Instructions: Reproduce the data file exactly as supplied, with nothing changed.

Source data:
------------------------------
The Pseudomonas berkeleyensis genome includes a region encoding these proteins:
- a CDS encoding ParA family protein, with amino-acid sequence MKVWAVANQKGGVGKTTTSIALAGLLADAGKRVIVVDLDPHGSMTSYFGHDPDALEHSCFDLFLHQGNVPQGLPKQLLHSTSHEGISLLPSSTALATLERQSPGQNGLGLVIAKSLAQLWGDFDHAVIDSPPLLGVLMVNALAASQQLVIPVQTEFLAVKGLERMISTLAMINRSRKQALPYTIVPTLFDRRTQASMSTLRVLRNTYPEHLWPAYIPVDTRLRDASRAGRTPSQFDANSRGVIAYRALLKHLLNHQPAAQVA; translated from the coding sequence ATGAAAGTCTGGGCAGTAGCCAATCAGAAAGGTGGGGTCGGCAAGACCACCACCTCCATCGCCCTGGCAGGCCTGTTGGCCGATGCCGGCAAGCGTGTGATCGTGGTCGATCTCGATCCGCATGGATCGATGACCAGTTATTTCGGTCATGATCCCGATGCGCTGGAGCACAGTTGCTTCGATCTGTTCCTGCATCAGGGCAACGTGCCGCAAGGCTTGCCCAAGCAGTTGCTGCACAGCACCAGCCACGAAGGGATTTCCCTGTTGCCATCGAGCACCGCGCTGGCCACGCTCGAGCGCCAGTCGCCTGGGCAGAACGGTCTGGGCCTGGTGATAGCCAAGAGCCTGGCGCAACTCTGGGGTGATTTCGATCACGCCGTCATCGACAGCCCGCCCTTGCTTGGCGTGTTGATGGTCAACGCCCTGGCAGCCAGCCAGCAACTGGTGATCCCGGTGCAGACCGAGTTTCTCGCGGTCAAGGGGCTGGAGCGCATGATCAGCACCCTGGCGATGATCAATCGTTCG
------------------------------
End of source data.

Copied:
The Pseudomonas berkeleyensis genome includes a region encoding these proteins:
- a CDS encoding ParA family protein, with amino-acid sequence MKVWAVANQKGGVGKTTTSIALAGLLADAGKRVIVVDLDPHGSMTSYFGHDPDALEHSCFDLFLHQGNVPQGLPKQLLHSTSHEGISLLPSSTALATLERQSPGQNGLGLVIAKSLAQLWGDFDHAVIDSPPLLGVLMVNALAASQQLVIPVQTEFLAVKGLERMISTLAMINRSRKQALPYTIVPTLFDRRTQASMSTLRVLRNTYPEHLWPAYIPVDTRLRDASRAGRTPSQFDANSRGVIAYRALLKHLLNHQPAAQVA; translated from the coding sequence ATGAAAGTCTGGGCAGTAGCCAATCAGAAAGGTGGGGTCGGCAAGACCACCACCTCCATCGCCCTGGCAGGCCTGTTGGCCGATGCCGGCAAGCGTGTGATCGTGGTCGATCTCGATCCGCATGGATCGATGACCAGTTATTTCGGTCATGATCCCGATGCGCTGGAGCACAGTTGCTTCGATCTGTTCCTGCATCAGGGCAACGTGCCGCAAGGCTTGCCCAAGCAGTTGCTGCACAGCACCAGCCACGAAGGGATTTCCCTGTTGCCATCGAGCACCGCGCTGGCCACGCTCGAGCGCCAGTCGCCTGGGCAGAACGGTCTGGGCCTGGTGATAGCCAAGAGCCTGGCGCAACTCTGGGGTGATTTCGATCACGCCGTCATCGACAGCCCGCCCTTGCTTGGCGTGTTGATGGTCAACGCCCTGGCAGCCAGCCAGCAACTGGTGATCCCGGTGCAGACCGAGTTTCTCGCGGTCAAGGGGCTGGAGCGCATGATCAGCACCCTGGCGATGATCAATCGTTCG